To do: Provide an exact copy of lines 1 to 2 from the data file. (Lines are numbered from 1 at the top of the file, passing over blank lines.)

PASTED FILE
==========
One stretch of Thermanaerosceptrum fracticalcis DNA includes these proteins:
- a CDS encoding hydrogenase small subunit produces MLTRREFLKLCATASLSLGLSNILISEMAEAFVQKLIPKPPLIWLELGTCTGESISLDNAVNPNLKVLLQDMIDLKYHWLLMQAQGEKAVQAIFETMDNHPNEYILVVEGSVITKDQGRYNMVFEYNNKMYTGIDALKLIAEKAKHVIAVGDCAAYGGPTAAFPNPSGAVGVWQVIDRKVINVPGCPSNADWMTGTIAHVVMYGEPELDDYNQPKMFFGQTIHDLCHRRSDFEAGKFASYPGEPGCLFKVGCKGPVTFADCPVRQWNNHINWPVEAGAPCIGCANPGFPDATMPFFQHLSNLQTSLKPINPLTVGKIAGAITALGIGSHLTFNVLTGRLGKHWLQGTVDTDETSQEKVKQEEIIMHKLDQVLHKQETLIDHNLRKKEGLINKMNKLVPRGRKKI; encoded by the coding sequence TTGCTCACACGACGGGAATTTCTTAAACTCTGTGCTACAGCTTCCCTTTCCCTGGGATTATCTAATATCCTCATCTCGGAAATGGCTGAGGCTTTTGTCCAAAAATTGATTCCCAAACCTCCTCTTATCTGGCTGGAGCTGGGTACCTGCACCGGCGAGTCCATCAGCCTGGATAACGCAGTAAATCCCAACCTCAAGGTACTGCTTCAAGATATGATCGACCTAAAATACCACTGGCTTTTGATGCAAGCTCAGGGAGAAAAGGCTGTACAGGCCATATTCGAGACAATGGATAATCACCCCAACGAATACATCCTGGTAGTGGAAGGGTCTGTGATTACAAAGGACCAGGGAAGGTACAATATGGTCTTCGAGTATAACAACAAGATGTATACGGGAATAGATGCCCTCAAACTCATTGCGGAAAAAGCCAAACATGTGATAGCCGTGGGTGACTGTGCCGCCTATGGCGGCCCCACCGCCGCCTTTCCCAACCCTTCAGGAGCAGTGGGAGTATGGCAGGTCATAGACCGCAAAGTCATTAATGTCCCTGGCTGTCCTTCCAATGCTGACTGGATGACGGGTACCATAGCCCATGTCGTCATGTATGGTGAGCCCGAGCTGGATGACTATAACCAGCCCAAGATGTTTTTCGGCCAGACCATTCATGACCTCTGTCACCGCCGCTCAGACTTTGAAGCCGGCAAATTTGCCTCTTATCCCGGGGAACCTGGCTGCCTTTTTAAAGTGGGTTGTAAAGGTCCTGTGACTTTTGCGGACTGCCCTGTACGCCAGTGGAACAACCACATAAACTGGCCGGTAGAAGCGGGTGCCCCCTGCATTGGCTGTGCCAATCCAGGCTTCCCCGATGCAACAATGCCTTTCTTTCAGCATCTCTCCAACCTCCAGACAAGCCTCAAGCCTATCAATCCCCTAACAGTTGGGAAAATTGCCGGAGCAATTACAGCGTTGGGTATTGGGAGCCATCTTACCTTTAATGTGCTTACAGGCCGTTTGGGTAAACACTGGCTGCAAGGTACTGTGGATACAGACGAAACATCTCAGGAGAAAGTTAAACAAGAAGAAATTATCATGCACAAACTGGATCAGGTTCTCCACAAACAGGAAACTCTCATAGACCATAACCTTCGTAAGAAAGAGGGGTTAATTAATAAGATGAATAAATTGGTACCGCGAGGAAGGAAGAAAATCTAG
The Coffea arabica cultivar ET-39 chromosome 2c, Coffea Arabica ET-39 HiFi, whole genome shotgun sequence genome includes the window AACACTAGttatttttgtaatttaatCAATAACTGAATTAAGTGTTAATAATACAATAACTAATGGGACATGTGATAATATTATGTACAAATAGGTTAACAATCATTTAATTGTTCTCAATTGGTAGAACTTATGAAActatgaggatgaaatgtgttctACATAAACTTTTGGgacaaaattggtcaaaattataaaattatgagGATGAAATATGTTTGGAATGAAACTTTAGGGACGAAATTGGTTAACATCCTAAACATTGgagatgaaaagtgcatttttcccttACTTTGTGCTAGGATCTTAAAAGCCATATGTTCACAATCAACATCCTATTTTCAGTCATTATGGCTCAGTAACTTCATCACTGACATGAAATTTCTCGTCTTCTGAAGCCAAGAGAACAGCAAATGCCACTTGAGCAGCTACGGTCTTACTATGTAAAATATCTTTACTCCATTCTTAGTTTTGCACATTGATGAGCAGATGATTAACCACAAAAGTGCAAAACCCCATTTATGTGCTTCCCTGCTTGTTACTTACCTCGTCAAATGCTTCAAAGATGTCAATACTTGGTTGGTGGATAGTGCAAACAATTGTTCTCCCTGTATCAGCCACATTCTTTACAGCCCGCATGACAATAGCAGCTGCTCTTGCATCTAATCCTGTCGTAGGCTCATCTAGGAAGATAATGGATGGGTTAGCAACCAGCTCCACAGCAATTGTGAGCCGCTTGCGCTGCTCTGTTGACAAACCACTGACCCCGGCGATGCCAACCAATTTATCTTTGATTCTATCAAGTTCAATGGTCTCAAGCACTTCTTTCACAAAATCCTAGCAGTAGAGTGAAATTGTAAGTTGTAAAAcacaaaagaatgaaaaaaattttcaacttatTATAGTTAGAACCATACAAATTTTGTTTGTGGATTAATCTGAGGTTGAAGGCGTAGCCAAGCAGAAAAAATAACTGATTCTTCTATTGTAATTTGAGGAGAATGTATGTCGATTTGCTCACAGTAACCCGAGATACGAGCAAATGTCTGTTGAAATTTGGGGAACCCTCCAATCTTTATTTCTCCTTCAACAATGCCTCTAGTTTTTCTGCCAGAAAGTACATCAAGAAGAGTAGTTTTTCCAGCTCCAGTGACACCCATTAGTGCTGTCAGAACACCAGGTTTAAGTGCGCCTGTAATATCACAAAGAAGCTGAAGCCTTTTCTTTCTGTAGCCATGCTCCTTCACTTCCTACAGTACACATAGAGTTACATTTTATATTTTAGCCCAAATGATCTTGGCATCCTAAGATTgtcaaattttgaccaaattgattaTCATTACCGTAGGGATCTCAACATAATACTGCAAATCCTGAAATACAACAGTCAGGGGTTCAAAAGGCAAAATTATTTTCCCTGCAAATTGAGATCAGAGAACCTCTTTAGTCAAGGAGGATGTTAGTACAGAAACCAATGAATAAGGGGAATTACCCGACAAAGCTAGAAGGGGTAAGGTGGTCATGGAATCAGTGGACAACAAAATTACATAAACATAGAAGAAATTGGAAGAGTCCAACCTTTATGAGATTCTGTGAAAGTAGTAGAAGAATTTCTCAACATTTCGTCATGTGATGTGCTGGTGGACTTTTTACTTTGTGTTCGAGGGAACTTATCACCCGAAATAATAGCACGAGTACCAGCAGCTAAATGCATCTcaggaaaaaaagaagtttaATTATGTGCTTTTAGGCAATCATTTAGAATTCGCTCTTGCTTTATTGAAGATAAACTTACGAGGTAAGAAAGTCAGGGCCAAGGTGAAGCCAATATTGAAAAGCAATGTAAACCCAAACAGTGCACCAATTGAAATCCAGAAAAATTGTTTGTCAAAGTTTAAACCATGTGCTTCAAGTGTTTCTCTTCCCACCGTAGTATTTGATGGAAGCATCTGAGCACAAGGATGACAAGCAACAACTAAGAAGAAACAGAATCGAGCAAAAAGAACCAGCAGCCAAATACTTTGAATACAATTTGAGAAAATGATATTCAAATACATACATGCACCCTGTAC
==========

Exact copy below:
One stretch of Thermanaerosceptrum fracticalcis DNA includes these proteins:
- a CDS encoding hydrogenase small subunit produces MLTRREFLKLCATASLSLGLSNILISEMAEAFVQKLIPKPPLIWLELGTCTGESISLDNAVNPNLKVLLQDMIDLKYHWLLMQAQGEKAVQAIFETMDNHPNEYILVVEGSVITKDQGRYNMVFEYNNKMYTGIDALKLIAEKAKHVIAVGDCAAYGGPTAAFPNPSGAVGVWQVIDRKVINVPGCPSNADWMTGTIAHVVMYGEPELDDYNQPKMFFGQTIHDLCHRRSDFEAGKFASYPGEPGCLFKVGCKGPVTFADCPVRQWNNHINWPVEAGAPCIGCANPGFPDATMPFFQHLSNLQTSLKPINPLTVGKIAGAITALGIGSHLTFNVLTGRLGKHWLQGTVDTDETSQEKVKQEEIIMHKLDQVLHKQETLIDHNLRKKEGLINKMNKLVPRGRKKI; encoded by the coding sequence TTGCTCACACGACGGGAATTTCTTAAACTCTGTGCTACAGCTTCCCTTTCCCTGGGATTATCTAATATCCTCATCTCGGAAATGGCTGAGGCTTTTGTCCAAAAATTGATTCCCAAACCTCCTCTTATCTGGCTGGAGCTGGGTACCTGCACCGGCGAGTCCATCAGCCTGGATAACGCAGTAAATCCCAACCTCAAGGTACTGCTTCAAGATATGATCGACCTAAAATACCACTGGCTTTTGATGCAAGCTCAGGGAGAAAAGGCTGTACAGGCCATATTCGAGACAATGGATAATCACCCCAACGAATACATCCTGGTAGTGGAAGGGTCTGTGATTACAAAGGACCAGGGAAGGTACAATATGGTCTTCGAGTATAACAACAAGATGTATACGGGAATAGATGCCCTCAAACTCATTGCGGAAAAAGCCAAACATGTGATAGCCGTGGGTGACTGTGCCGCCTATGGCGGCCCCACCGCCGCCTTTCCCAACCCTTCAGGAGCAGTGGGAGTATGGCAGGTCATAGACCGCAAAGTCATTAATGTCCCTGGCTGTCCTTCCAATGCTGACTGGATGACGGGTACCATAGCCCATGTCGTCATGTATGGTGAGCCCGAGCTGGATGACTATAACCAGCCCAAGATGTTTTTCGGCCAGACCATTCATGACCTCTGTCACCGCCGCTCAGACTTTGAAGCCGGCAAATTTGCCTCTTATCCCGGGGAACCTGGCTGCCTTTTTAAAGTGGGTTGTAAAGGTCCTGTGACTTTTGCGGACTGCCCTGTACGCCAGTGGAACAACCACATAAACTGGCCGGTAGAAGCGGGTGCCCCCTGCATTGGCTGTGCCAATCCAGGCTTCCCCGATGCAACAATGCCTTTCTTTCAGCATCTCTCCAACCTCCAGACAAGCCTCAAGCCTATCAATCCCCTAACAGTTGGGAAAATTGCCGGAGCAATTACAGCGTTGGGTATTGGGAGCCATCTTACCTTTAATGTGCTTACAGGCCGTTTGGGTAAACACTGGCTGCAAGGTACTGTGGATACAGACGAAACATCTCAGGAGAAAGTTAAACAAGAAGAAATTATCATGCACAAACTGGATCAGGTTCTCCACAAACAGGAAACTCTCATAGACCATAACCTTCGTAAGAAAGAGGGGTTAATTAATAAGATGAATAAATTGGTACCGCGAGGAAGGAAGAAAATCTAG